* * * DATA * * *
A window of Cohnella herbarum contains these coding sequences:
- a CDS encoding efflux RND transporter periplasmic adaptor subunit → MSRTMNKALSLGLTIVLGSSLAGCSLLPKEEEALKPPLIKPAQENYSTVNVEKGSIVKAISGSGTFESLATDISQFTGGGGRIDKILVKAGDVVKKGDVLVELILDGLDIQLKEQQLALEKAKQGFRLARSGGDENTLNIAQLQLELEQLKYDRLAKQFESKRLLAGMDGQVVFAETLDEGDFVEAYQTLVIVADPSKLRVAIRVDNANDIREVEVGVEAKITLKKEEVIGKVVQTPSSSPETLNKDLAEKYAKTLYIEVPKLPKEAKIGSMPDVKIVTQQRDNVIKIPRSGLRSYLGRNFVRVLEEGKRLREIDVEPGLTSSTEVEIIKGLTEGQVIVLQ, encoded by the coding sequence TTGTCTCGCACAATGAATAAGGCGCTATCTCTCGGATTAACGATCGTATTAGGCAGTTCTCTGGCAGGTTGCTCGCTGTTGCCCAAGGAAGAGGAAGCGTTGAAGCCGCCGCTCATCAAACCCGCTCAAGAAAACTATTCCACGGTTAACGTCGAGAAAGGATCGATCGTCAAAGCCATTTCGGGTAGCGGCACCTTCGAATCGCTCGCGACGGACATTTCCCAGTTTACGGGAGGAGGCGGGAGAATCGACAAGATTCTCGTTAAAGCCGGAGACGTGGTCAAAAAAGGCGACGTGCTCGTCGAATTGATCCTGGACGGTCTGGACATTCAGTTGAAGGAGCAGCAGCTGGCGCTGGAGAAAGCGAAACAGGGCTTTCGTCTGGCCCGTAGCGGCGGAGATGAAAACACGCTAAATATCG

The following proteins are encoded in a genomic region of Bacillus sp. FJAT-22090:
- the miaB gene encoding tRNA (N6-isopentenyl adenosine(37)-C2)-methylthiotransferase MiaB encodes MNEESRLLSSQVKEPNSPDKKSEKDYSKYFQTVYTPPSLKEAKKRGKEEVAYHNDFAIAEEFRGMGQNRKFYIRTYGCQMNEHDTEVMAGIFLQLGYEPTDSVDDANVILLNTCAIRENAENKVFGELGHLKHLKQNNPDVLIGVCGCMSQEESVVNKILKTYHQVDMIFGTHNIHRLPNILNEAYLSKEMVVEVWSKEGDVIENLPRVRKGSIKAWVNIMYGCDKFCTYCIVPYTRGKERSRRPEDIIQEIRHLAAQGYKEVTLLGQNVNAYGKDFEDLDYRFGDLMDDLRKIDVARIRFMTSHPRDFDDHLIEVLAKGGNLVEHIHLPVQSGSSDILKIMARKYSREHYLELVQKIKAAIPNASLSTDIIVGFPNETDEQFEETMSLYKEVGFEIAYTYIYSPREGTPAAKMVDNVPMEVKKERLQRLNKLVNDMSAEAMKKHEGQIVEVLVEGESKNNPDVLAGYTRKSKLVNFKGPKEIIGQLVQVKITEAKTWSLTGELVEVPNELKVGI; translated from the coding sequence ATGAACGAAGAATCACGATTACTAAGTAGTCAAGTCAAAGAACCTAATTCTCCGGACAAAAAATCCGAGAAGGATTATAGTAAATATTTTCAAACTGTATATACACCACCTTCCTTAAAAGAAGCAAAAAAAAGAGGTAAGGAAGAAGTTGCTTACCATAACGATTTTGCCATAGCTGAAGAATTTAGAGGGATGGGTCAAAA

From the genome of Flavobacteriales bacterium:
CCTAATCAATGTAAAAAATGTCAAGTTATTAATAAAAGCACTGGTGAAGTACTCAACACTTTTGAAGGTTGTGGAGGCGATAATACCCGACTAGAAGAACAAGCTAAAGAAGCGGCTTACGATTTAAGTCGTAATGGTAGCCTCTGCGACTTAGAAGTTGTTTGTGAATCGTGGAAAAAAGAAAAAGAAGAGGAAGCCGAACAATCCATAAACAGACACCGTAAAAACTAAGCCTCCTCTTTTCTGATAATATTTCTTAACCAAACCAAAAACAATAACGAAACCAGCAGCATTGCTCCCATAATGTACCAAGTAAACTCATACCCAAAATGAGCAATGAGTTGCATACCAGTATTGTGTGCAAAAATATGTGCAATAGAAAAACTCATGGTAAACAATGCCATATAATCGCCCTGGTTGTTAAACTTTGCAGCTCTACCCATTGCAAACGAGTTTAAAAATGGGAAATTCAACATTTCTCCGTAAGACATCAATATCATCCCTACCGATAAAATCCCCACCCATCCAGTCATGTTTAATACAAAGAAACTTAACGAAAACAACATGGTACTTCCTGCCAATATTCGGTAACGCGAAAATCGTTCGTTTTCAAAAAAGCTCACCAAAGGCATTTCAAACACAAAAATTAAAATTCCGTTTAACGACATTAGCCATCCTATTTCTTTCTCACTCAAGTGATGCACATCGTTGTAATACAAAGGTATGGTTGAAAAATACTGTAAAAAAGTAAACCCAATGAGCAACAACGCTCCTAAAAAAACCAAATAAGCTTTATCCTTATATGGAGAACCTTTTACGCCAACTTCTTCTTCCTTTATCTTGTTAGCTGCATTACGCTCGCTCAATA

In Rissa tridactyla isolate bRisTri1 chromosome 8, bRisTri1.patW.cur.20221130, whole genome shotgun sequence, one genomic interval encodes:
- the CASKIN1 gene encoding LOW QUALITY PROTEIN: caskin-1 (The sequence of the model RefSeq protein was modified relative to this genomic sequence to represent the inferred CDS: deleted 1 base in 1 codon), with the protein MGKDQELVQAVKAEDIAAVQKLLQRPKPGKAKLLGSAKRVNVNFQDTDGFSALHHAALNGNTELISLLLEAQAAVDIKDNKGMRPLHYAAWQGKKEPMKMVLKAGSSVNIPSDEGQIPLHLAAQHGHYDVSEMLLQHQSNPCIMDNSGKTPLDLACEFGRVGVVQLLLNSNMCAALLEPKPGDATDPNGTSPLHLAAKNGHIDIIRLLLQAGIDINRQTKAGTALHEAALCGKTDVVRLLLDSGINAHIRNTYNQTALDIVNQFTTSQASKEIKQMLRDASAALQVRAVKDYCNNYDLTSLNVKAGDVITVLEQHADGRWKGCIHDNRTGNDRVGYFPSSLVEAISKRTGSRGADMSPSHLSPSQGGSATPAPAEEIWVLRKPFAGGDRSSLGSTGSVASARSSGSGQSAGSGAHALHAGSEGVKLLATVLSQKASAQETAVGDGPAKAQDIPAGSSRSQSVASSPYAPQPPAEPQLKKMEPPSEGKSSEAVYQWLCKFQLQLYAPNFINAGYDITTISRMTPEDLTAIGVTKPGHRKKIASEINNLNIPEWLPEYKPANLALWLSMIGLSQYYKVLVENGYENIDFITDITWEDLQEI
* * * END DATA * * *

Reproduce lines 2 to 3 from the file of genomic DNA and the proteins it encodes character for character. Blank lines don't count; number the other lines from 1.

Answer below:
- a CDS encoding efflux RND transporter periplasmic adaptor subunit → MSRTMNKALSLGLTIVLGSSLAGCSLLPKEEEALKPPLIKPAQENYSTVNVEKGSIVKAISGSGTFESLATDISQFTGGGGRIDKILVKAGDVVKKGDVLVELILDGLDIQLKEQQLALEKAKQGFRLARSGGDENTLNIAQLQLELEQLKYDRLAKQFESKRLLAGMDGQVVFAETLDEGDFVEAYQTLVIVADPSKLRVAIRVDNANDIREVEVGVEAKITLKKEEVIGKVVQTPSSSPETLNKDLAEKYAKTLYIEVPKLPKEAKIGSMPDVKIVTQQRDNVIKIPRSGLRSYLGRNFVRVLEEGKRLREIDVEPGLTSSTEVEIIKGLTEGQVIVLQ, encoded by the coding sequence TTGTCTCGCACAATGAATAAGGCGCTATCTCTCGGATTAACGATCGTATTAGGCAGTTCTCTGGCAGGTTGCTCGCTGTTGCCCAAGGAAGAGGAAGCGTTGAAGCCGCCGCTCATCAAACCCGCTCAAGAAAACTATTCCACGGTTAACGTCGAGAAAGGATCGATCGTCAAAGCCATTTCGGGTAGCGGCACCTTCGAATCGCTCGCGACGGACATTTCCCAGTTTACGGGAGGAGGCGGGAGAATCGACAAGATTCTCGTTAAAGCCGGAGACGTGGTCAAAAAAGGCGACGTGCTCGTCGAATTGATCCTGGACGGTCTGGACATTCAGTTGAAGGAGCAGCAGCTGGCGCTGGAGAAAGCGAAACAGGGCTTTCGTCTGGCCCGTAGCGGCGGAGATGAAAACACGCTAAATATCG

The following proteins are encoded in a genomic region of Bacillus sp. FJAT-22090: